The Magical Child Papers - Part 4 
The Toddler Years - Exploration
Retold by Daniel Kolos
From the moment of conception, the genes follow a pre-set pattern of development. How this pattern has been formed, whether naturally by evolution or through some divine or extraterrestrial interference is a potentially metaphysical debate hashed over since Darwin published his Origins of Species.  Before that, anyone who was interested in human origins enough to speculate about it, the resulting work was called ‘ontology’.  The quest was called ‘ontogenesis’.

Childhood development grew out of observation, which is the root of all philosophy and science. The first complete philosophical treatment of childhood development came from the observations of Rudolf Steiner in Austria, at the turn of the 19th to 20th centuries. Steiner’s work has been eclipsed by Freud’s simultaneous early psychoanalytical work. Around 1952, a Swiss psychologist, Jean Piaget, began a ‘scientific’ observation of his own children’s development and thus began the documentation of human cognitive development.
By the 1970s it was clear to metaphysicians that developmental psychology confirmed Steiner’s earlier observations. But childhood development soon grew out of the hands of psychologists and fell into the lap of neurological researchers. The resulting body of information has to be interpreted. There are several schools - some with vested interests - making public their theories based on a body of research, which seems to expand geometrically year by year.

The reason these essays are called "The Magical Child Papers" is I have followed the theories and observations of Joseph Chilton Pearce, who published two titles using that moniker: The Magical Child, and The Magical Child Matures. I read these books when my first child was born, and since then have added my own observations and experience to what I have learned.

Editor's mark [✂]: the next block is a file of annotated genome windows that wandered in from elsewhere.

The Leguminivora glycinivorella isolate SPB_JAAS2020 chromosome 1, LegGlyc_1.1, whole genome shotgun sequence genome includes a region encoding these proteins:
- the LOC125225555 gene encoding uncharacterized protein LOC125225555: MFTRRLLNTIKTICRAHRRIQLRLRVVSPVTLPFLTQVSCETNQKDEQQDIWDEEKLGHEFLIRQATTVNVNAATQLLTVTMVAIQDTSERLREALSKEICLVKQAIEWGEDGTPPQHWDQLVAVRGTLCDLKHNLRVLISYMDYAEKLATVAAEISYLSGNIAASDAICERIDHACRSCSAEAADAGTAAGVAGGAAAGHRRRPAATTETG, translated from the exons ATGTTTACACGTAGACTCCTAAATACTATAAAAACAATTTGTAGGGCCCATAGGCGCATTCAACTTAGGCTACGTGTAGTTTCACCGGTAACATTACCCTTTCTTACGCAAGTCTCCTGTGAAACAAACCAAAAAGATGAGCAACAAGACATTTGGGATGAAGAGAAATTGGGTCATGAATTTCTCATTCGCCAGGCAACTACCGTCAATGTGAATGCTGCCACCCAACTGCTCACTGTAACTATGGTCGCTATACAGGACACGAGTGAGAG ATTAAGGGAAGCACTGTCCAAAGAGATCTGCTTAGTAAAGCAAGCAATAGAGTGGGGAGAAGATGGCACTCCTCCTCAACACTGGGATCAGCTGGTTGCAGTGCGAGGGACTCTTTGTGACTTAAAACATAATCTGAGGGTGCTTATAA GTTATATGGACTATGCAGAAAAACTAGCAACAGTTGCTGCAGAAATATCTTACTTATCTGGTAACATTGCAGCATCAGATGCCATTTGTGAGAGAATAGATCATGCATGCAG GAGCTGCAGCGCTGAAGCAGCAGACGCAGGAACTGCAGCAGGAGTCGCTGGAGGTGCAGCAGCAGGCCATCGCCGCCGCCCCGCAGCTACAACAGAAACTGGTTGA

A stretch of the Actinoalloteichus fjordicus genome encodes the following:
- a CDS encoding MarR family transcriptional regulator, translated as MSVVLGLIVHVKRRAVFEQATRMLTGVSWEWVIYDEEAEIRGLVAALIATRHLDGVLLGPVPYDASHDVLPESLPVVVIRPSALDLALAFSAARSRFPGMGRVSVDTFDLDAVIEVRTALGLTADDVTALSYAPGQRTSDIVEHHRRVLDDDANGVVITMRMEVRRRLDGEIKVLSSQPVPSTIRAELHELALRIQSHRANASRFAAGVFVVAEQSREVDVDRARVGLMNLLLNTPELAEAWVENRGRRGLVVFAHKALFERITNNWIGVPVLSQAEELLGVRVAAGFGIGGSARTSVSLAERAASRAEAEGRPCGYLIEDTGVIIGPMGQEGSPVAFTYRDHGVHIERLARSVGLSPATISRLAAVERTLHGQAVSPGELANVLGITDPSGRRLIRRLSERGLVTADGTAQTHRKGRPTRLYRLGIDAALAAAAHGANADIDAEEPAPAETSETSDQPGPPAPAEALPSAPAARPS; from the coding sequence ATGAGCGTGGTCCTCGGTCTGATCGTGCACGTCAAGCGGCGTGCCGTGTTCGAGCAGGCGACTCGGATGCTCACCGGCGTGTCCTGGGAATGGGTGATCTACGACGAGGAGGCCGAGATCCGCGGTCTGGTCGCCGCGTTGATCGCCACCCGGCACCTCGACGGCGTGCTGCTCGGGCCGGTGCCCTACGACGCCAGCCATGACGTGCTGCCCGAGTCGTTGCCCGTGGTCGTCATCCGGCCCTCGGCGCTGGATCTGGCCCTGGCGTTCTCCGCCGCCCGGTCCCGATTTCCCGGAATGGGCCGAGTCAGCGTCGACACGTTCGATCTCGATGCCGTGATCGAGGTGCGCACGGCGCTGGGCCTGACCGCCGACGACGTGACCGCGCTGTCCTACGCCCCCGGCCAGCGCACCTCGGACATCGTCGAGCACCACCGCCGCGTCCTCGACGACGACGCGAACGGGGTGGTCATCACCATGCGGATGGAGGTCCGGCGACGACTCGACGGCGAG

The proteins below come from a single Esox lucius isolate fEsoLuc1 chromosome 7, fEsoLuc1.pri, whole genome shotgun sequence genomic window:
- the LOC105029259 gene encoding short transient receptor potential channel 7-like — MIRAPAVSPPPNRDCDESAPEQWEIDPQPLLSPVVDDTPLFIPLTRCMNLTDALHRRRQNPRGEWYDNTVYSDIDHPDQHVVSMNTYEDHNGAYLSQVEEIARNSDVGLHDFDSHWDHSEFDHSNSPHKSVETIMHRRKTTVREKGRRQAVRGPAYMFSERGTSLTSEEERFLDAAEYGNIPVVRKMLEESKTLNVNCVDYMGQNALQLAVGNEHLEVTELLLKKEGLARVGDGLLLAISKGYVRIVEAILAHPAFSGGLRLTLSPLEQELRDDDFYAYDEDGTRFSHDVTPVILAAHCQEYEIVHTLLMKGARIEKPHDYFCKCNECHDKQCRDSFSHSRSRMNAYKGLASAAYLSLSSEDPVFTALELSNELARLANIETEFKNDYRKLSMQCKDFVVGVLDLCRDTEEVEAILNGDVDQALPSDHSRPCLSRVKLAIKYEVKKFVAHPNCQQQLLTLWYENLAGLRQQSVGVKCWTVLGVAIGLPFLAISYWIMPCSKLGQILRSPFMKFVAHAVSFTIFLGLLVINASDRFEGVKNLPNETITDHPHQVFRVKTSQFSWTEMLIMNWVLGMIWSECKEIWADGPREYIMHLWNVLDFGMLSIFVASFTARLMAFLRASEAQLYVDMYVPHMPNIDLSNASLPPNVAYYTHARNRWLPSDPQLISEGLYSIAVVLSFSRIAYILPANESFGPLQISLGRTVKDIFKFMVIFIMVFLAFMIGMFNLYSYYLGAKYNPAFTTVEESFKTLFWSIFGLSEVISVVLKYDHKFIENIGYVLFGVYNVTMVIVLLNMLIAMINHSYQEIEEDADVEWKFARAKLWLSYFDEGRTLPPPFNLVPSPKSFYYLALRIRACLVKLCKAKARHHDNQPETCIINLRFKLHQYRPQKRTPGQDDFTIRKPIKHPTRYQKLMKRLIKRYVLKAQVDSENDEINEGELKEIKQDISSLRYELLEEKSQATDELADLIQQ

Gaps are inevitable between theory and reality, the abstract and the concrete, or the ideal and the practice. At times, such gaps are manufactured.

In the 1950s a medical theory forced obstetricians to treat pregnant mothers as sick patients and to see giving birth as a surgical operation. As a result, mothers were considered to be recuperating after birth. Doctors separated the newborn from their mothers, returning them every three or four hours for a few minutes of feeding. Even that meager contact came under attack with the forced introduction of baby formula, an artificial, but commercial substitute for breast milk. In order to sell the formula, industry propaganda called breastfeeding ‘dangerous’ and unhygienic. When physicians accepted the privately commissioned research reports and jumped on the bandwagon to repress breastfeeding, the baby-boomer generation was their guinea pigs. Fortunately, it was the maturing baby boomers who reacted against this formula-industry idiocy and eventually demanded the reintroduction of mother-child bonding and breastfeeding.

In the process of interfering with nature, millions of newborn babies were deprived of that initial bonding with their mothers and missed their sensory awakening. Those who missed the second chance around their ninth month, entered their toddler years with a gap in their development. The safety, comfort and security a young child identifies with its mother or primary caregiver were missing. Millions of children may have entered their age of exploration without a safe place from which they could explore.